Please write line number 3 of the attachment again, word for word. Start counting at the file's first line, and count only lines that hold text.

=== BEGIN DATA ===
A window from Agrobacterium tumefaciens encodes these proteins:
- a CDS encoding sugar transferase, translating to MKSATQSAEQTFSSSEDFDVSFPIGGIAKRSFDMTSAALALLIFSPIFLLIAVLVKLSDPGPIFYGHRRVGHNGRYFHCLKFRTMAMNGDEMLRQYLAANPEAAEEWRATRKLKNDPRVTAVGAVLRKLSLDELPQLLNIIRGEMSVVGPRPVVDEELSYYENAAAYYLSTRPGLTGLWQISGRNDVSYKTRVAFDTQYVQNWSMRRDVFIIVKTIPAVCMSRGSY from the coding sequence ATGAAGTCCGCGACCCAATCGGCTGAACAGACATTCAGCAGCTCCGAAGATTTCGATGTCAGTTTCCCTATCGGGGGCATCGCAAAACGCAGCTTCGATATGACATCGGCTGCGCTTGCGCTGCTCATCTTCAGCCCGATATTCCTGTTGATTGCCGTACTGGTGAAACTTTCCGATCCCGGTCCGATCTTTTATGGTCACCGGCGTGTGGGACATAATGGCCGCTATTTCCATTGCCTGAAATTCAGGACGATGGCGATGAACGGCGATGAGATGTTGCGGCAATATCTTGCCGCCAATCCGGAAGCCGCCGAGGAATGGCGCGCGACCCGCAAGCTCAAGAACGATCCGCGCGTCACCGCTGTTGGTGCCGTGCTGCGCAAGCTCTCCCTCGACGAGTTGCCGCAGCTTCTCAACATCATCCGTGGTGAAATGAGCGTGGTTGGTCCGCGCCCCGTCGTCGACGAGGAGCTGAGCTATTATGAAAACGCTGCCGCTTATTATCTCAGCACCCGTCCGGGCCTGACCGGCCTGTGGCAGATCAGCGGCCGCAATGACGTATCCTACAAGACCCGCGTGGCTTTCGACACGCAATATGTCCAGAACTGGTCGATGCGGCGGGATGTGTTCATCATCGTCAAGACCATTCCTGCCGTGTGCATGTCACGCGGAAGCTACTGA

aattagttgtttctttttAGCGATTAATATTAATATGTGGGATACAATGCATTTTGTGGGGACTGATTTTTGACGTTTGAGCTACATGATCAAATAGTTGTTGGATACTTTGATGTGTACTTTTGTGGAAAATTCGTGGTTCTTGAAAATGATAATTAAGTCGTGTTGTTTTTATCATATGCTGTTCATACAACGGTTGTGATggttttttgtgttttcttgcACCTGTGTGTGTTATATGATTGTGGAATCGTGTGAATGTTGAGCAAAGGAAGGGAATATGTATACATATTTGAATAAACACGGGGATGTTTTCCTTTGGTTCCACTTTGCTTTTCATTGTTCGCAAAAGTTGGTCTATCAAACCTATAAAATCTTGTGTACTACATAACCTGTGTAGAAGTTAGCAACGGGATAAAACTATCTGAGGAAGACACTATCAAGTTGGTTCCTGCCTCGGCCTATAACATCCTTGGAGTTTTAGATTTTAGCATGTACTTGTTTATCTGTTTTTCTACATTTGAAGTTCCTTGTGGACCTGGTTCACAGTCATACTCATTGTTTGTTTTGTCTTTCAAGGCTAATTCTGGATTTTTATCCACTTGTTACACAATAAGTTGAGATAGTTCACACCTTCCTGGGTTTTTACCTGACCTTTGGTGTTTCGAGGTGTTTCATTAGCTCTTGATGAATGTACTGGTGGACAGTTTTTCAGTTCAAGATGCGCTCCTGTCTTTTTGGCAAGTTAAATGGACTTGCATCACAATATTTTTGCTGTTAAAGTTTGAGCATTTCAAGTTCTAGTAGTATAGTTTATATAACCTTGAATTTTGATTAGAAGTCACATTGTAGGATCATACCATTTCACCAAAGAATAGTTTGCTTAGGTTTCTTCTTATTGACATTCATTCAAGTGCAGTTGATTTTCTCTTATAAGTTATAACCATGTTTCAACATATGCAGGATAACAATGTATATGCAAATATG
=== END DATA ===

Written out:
aattagttgtttctttttAGCGATTAATATTAATATGTGGGATACAATGCATTTTGTGGGGACTGATTTTTGACGTTTGAGCTACATGATCAAATAGTTGTTGGATACTTTGATGTGTACTTTTGTGGAAAATTCGTGGTTCTTGAAAATGATAATTAAGTCGTGTTGTTTTTATCATATGCTGTTCATACAACGGTTGTGATggttttttgtgttttcttgcACCTGTGTGTGTTATATGATTGTGGAATCGTGTGAATGTTGAGCAAAGGAAGGGAATATGTATACATATTTGAATAAACACGGGGATGTTTTCCTTTGGTTCCACTTTGCTTTTCATTGTTCGCAAAAGTTGGTCTATCAAACCTATAAAATCTTGTGTACTACATAACCTGTGTAGAAGTTAGCAACGGGATAAAACTATCTGAGGAAGACACTATCAAGTTGGTTCCTGCCTCGGCCTATAACATCCTTGGAGTTTTAGATTTTAGCATGTACTTGTTTATCTGTTTTTCTACATTTGAAGTTCCTTGTGGACCTGGTTCACAGTCATACTCATTGTTTGTTTTGTCTTTCAAGGCTAATTCTGGATTTTTATCCACTTGTTACACAATAAGTTGAGATAGTTCACACCTTCCTGGGTTTTTACCTGACCTTTGGTGTTTCGAGGTGTTTCATTAGCTCTTGATGAATGTACTGGTGGACAGTTTTTCAGTTCAAGATGCGCTCCTGTCTTTTTGGCAAGTTAAATGGACTTGCATCACAATATTTTTGCTGTTAAAGTTTGAGCATTTCAAGTTCTAGTAGTATAGTTTATATAACCTTGAATTTTGATTAGAAGTCACATTGTAGGATCATACCATTTCACCAAAGAATAGTTTGCTTAGGTTTCTTCTTATTGACATTCATTCAAGTGCAGTTGATTTTCTCTTATAAGTTATAACCATGTTTCAACATATGCAGGATAACAATGTATATGCAAATATG